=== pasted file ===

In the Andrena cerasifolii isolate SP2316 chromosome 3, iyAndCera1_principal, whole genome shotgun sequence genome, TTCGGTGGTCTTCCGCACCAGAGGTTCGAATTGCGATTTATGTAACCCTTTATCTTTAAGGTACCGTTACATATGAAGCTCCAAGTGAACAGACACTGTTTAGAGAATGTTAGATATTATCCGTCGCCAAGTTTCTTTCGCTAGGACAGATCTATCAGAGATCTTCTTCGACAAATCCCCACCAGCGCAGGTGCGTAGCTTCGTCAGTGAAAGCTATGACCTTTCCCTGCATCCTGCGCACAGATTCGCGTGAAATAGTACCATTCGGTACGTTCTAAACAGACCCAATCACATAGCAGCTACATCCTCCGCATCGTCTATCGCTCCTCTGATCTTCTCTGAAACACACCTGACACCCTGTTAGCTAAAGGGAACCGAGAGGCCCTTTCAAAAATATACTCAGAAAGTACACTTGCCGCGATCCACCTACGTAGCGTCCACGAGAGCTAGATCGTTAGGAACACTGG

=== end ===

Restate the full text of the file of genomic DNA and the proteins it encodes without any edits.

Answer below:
In the Andrena cerasifolii isolate SP2316 chromosome 3, iyAndCera1_principal, whole genome shotgun sequence genome, TTCGGTGGTCTTCCGCACCAGAGGTTCGAATTGCGATTTATGTAACCCTTTATCTTTAAGGTACCGTTACATATGAAGCTCCAAGTGAACAGACACTGTTTAGAGAATGTTAGATATTATCCGTCGCCAAGTTTCTTTCGCTAGGACAGATCTATCAGAGATCTTCTTCGACAAATCCCCACCAGCGCAGGTGCGTAGCTTCGTCAGTGAAAGCTATGACCTTTCCCTGCATCCTGCGCACAGATTCGCGTGAAATAGTACCATTCGGTACGTTCTAAACAGACCCAATCACATAGCAGCTACATCCTCCGCATCGTCTATCGCTCCTCTGATCTTCTCTGAAACACACCTGACACCCTGTTAGCTAAAGGGAACCGAGAGGCCCTTTCAAAAATATACTCAGAAAGTACACTTGCCGCGATCCACCTACGTAGCGTCCACGAGAGCTAGATCGTTAGGAACACTGG